/// </summary>
        public static FlexibleDataContextChangedHelper<T> GetFlexibleDataContextChangedHandler(DependencyObject d)
        {
            return (FlexibleDataContextChangedHelper<T>)d.GetValue(FlexibleDataContextChangedHandlerProperty);
        }

        /// <summary>
        /// Sets the FlexibleDataContextChangedHandler property. This dependency property
        /// indicates the FlexibleDataContextChangedHelper instance responsible for routing the callback that is executed when the control's DataContext changes.
        /// </summary>
        public static void SetFlexibleDataContextChangedHandler(DependencyObject d, FlexibleDataContextChangedHelper<T> value)
        {
            d.SetValue(FlexibleDataContextChangedHandlerProperty, value);
        }

        #endregion

        #region Subscribe()
        public static void Subscribe(T control, Action<T> callback)
        {
            Unsubscribe(control);

            control.SetBinding(InternalDataContextProperty, new Binding());
            var handler = new FlexibleDataContextChangedHelper<T>(callback);
            SetFlexibleDataContextChangedHandler(control, handler);
        }
        #endregion

        #region Unsubscribe()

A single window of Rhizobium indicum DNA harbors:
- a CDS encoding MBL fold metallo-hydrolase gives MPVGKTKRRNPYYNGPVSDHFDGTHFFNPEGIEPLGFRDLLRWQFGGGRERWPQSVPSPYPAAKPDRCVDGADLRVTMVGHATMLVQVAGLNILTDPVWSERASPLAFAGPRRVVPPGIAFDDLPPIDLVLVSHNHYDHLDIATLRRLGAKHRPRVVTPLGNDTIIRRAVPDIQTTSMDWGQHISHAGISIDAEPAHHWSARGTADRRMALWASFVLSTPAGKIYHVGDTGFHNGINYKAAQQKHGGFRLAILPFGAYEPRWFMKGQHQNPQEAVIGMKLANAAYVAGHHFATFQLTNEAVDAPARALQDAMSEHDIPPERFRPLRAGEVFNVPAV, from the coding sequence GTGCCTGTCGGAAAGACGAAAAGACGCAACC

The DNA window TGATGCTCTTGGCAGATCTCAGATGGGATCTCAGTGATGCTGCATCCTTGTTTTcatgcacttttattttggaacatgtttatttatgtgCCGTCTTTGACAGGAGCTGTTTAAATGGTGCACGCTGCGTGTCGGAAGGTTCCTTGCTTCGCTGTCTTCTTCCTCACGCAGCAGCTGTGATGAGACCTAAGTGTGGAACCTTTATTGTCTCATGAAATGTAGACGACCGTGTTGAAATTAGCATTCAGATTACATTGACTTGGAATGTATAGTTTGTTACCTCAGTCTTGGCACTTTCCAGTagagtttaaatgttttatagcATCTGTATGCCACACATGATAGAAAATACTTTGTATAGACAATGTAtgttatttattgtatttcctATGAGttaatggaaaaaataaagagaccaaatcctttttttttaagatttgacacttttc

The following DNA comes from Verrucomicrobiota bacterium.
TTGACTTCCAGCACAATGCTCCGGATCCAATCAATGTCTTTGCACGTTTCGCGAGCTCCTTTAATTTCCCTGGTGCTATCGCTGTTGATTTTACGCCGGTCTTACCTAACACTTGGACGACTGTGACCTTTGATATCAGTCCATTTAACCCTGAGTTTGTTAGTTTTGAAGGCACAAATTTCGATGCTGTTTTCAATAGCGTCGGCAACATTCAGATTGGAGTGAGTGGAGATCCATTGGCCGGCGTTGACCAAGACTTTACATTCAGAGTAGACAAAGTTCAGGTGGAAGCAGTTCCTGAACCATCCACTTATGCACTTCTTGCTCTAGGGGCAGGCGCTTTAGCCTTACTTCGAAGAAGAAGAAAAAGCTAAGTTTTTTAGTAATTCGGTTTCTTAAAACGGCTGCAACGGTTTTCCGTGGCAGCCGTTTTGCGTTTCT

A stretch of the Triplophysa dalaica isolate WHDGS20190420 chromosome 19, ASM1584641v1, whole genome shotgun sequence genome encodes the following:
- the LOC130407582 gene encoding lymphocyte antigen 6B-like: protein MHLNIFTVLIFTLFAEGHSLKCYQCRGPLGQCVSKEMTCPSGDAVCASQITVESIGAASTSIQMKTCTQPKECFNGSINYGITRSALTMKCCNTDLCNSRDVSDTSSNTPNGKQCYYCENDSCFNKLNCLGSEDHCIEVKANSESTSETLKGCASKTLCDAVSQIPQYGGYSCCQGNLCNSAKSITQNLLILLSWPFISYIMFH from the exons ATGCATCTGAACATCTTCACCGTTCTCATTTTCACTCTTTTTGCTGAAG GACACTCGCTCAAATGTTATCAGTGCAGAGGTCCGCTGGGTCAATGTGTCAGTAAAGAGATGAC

public static void Unsubscribe(T control)
        {
            control.SetValue(InternalDataContextProperty, null);

            var handler = GetFlexibleDataContextChangedHandler(control);

            if (handler != null)
            {
                handler._callback = null;
                SetFlexibleDataContextChangedHandler(control, null);
            }
        }
        #endregion

        #region CTOR
        private FlexibleDataContextChangedHelper(Action<T> callback)
        {
            _callback = callback;
        }
        #endregion

        #region InvokeCallback()
        private void InvokeCallback(T control)
        {
            if (_callback != null)
                _callback(control);
        }
        #endregion
    }
}

The FlexibleDataContextChangedHelper builds on the DataContextChangedHelper by Jeremy Likness, but allows any object to handle DataContext changes of any control using simple apis as below:

FlexibleDataContextChangedHelper.Subscribe(page, PageDataContextChanged);
FlexibleDataContextChangedHelper.Unsubscribe(page);

private void PageDataContextChanged(PhoneApplicationPage page)
{
}

Now I seem to have all the tools to start building the BindableApplicationBar…

Posts regarding Bindable ApplicationBar

  1. The quest for a Bindable ApplicationBar – Part 1
  2. The quest for a Bindable ApplicationBar – Part 2
  3. The quest for a Bindable ApplicationBar – Part 3
  4. BindableApplicationBar RC1 + Windows Phone Prism Application Template
  5. BindableApplicationBar for Windows Phone – Now On NuGet
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6 thoughts on “The quest for a Bindable ApplicationBar – Part 1

  1. […] The quest for a Bindable ApplicationBar – Part 1 […]

  2. […] The quest for a Bindable ApplicationBar – Part 1 […]

  3. […] Which implies that if you are so much used to MVVM and wants to bind things to ApplicationBar, its not easy; you need to create your own […]

  4. […] Which implies that if you are so much used to MVVM and wants to bind things to ApplicationBar, its not easy; you need to create your own […]